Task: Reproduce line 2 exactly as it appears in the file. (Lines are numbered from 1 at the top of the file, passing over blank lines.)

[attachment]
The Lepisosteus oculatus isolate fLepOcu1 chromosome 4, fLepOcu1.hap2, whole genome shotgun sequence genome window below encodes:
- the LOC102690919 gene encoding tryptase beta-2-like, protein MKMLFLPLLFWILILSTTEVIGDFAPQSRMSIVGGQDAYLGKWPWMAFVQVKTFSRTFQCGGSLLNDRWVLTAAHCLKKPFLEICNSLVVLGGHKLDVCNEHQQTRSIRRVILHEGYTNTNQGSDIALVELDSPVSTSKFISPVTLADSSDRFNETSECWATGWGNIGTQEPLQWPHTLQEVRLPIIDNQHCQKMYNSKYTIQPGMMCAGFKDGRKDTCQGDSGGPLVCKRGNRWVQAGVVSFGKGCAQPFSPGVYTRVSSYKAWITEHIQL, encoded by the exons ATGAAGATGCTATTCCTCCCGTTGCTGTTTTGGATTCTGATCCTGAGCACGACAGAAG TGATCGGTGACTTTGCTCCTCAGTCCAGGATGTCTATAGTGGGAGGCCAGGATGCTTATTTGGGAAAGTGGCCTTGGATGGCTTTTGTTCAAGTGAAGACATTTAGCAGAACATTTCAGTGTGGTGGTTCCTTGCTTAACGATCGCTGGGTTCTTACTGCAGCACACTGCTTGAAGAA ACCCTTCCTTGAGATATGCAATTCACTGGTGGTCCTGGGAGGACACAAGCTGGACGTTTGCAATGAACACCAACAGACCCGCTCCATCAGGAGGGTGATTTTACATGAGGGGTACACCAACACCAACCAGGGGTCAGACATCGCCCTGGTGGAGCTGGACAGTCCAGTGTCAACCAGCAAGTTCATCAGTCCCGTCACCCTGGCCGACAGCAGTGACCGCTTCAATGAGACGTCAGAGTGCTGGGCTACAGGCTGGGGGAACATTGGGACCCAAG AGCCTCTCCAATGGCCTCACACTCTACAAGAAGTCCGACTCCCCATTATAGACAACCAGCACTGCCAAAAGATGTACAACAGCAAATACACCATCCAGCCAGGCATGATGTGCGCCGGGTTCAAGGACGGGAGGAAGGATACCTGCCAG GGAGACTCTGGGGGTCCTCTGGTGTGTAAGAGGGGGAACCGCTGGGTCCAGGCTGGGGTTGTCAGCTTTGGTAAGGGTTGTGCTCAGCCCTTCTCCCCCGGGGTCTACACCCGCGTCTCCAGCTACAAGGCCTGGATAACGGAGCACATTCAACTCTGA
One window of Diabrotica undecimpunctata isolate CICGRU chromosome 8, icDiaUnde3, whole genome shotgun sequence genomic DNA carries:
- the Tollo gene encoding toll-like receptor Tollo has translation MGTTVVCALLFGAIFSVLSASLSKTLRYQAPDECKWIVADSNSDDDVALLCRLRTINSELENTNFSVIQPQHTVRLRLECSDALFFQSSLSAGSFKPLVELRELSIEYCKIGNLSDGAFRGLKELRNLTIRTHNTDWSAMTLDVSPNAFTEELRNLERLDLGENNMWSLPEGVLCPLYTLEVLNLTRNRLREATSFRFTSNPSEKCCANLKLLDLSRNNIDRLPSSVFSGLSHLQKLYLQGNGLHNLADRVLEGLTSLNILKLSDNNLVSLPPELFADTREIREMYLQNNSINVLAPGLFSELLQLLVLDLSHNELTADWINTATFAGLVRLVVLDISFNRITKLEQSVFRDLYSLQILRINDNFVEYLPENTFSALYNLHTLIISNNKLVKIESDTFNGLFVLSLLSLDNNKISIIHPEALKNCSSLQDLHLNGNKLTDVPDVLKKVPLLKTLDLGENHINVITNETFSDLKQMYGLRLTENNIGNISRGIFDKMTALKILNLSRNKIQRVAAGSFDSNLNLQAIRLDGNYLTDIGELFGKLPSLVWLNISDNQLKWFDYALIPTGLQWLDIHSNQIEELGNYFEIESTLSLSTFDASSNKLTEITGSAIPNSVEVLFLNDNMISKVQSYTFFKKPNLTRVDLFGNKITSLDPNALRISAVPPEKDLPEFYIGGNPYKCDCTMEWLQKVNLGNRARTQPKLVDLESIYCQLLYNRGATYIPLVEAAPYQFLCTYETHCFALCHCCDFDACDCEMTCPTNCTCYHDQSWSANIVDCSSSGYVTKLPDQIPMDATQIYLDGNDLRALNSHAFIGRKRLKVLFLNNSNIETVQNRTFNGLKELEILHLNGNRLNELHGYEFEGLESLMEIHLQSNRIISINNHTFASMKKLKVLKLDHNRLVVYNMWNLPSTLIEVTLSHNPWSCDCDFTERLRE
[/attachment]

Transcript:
- the LOC102690919 gene encoding tryptase beta-2-like, protein MKMLFLPLLFWILILSTTEVIGDFAPQSRMSIVGGQDAYLGKWPWMAFVQVKTFSRTFQCGGSLLNDRWVLTAAHCLKKPFLEICNSLVVLGGHKLDVCNEHQQTRSIRRVILHEGYTNTNQGSDIALVELDSPVSTSKFISPVTLADSSDRFNETSECWATGWGNIGTQEPLQWPHTLQEVRLPIIDNQHCQKMYNSKYTIQPGMMCAGFKDGRKDTCQGDSGGPLVCKRGNRWVQAGVVSFGKGCAQPFSPGVYTRVSSYKAWITEHIQL, encoded by the exons ATGAAGATGCTATTCCTCCCGTTGCTGTTTTGGATTCTGATCCTGAGCACGACAGAAG TGATCGGTGACTTTGCTCCTCAGTCCAGGATGTCTATAGTGGGAGGCCAGGATGCTTATTTGGGAAAGTGGCCTTGGATGGCTTTTGTTCAAGTGAAGACATTTAGCAGAACATTTCAGTGTGGTGGTTCCTTGCTTAACGATCGCTGGGTTCTTACTGCAGCACACTGCTTGAAGAA ACCCTTCCTTGAGATATGCAATTCACTGGTGGTCCTGGGAGGACACAAGCTGGACGTTTGCAATGAACACCAACAGACCCGCTCCATCAGGAGGGTGATTTTACATGAGGGGTACACCAACACCAACCAGGGGTCAGACATCGCCCTGGTGGAGCTGGACAGTCCAGTGTCAACCAGCAAGTTCATCAGTCCCGTCACCCTGGCCGACAGCAGTGACCGCTTCAATGAGACGTCAGAGTGCTGGGCTACAGGCTGGGGGAACATTGGGACCCAAG AGCCTCTCCAATGGCCTCACACTCTACAAGAAGTCCGACTCCCCATTATAGACAACCAGCACTGCCAAAAGATGTACAACAGCAAATACACCATCCAGCCAGGCATGATGTGCGCCGGGTTCAAGGACGGGAGGAAGGATACCTGCCAG GGAGACTCTGGGGGTCCTCTGGTGTGTAAGAGGGGGAACCGCTGGGTCCAGGCTGGGGTTGTCAGCTTTGGTAAGGGTTGTGCTCAGCCCTTCTCCCCCGGGGTCTACACCCGCGTCTCCAGCTACAAGGCCTGGATAACGGAGCACATTCAACTCTGA